Alan Burdick does a nice summary
of some recent work on interactions between humans and artificial intelligence algorithms designed to appear empathetic:
Numerous studies have found that when people are placed in a situation where they can cooperate with a benevolent A.I., they are less likely to do so than if the bot were an actual person...We basically treat a perfect stranger better than A.I.
A study by Deroy and colleagues
...that people were less likely to cooperate with a bot even when the bot was keen to cooperate. It’s not that we don’t trust the bot, it’s that we do: The bot is guaranteed benevolent, a capital-S sucker, so we exploit it.
That conclusion was borne out by reports afterward from the study’s participants. “Not only did they tend to not reciprocate the cooperative intentions of the artificial agents,” Dr. Deroy said, “but when they basically betrayed the trust of the bot, they didn’t report guilt, whereas with humans they did.” She added, “You can just ignore the bot and there is no feeling that you have broken any mutual obligation.”
This could have real-world implications. When we think about A.I., we tend to think about the Alexas and Siris of our future world, with whom we might form some sort of faux-intimate relationship. But most of our interactions will be one-time, often wordless encounters. Imagine driving on the highway, and a car wants to merge in front of you. If you notice that the car is driverless, you’ll be far less likely to let it in. And if the A.I. doesn’t account for your bad behavior, an accident could ensue.
“What sustains cooperation in society at any scale is the establishment of certain norms,” Dr. Deroy said. “The social function of guilt is exactly to make people follow social norms that lead them to make compromises, to cooperate with others. And we have not evolved to have social or moral norms for non-sentient creatures and bots...what guarantees that the behavior that gets repeated, and where you show less politeness, less moral obligation, less cooperativeness, will not color and contaminate the rest of your behavior when you interact with another human?"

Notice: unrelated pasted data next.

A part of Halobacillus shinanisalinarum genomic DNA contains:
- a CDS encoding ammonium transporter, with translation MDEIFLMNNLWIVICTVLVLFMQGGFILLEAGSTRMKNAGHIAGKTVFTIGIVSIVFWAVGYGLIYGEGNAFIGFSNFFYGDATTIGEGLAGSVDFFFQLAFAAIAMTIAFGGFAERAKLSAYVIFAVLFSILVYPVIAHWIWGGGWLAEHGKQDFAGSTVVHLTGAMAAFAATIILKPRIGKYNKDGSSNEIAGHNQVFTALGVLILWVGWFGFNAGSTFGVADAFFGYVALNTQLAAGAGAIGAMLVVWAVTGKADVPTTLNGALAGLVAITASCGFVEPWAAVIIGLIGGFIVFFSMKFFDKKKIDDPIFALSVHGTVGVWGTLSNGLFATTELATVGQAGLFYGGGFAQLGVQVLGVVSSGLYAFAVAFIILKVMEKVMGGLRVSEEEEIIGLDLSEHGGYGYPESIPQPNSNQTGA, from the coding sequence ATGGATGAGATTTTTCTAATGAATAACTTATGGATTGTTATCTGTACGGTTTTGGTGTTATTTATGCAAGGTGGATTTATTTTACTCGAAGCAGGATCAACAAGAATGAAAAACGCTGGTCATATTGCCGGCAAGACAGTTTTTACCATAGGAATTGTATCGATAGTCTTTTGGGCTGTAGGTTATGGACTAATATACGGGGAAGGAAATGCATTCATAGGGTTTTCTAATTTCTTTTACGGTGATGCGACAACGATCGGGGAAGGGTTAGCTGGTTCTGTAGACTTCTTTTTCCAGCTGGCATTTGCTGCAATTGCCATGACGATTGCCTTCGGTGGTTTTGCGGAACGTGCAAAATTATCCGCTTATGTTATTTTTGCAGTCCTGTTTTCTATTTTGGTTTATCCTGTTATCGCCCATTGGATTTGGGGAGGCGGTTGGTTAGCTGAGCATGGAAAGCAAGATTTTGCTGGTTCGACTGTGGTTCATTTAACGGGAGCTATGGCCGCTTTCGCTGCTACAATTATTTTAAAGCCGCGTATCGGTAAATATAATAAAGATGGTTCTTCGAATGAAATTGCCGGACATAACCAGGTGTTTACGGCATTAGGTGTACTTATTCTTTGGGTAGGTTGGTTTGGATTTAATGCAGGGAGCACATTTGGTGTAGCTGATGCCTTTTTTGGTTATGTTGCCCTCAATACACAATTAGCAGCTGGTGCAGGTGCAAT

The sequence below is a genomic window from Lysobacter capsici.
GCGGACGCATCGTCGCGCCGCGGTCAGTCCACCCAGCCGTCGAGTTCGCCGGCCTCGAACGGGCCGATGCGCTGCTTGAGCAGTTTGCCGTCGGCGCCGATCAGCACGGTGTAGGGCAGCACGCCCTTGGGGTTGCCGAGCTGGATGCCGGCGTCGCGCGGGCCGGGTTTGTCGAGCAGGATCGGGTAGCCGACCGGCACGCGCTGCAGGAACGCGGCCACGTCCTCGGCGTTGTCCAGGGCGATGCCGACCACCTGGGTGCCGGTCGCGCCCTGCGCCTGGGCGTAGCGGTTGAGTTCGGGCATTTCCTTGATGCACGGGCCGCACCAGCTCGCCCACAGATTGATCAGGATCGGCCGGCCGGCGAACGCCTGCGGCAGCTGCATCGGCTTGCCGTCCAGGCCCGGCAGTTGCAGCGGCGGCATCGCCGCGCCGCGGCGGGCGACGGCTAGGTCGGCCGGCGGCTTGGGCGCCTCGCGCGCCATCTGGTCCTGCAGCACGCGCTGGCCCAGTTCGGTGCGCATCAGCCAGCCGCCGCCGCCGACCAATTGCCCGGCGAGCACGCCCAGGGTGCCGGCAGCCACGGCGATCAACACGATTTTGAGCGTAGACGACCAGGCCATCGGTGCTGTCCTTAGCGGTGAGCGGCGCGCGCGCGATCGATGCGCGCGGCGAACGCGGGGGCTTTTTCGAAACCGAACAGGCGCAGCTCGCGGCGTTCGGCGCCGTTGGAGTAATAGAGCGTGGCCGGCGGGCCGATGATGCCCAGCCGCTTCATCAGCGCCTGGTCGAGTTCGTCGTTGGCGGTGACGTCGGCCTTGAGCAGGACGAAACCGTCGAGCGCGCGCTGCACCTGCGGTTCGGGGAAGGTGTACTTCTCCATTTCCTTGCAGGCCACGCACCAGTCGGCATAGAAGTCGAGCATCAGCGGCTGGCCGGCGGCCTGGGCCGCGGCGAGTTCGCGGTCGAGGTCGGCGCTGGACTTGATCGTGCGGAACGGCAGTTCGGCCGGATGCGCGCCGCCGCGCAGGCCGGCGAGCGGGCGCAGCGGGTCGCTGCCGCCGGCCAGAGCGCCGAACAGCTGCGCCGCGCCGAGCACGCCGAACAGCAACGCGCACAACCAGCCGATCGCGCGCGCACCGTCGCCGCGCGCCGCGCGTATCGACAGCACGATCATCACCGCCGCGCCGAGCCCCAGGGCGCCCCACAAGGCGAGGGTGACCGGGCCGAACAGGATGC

There are similar consequences for A.I., too. “If people treat them badly, they’re programed to learn from what they experience,” she said. “An A.I. that was put on the road and programmed to be benevolent should start to be not that kind to humans, because otherwise it will be stuck in traffic forever...
There we have it: The true Turing test is road rage. When a self-driving car starts honking wildly from behind because you cut it off, you’ll know that humanity has reached the pinnacle of achievement. By then, hopefully, A.I therapy will be sophisticated enough to help driverless cars solve their anger-management issues.
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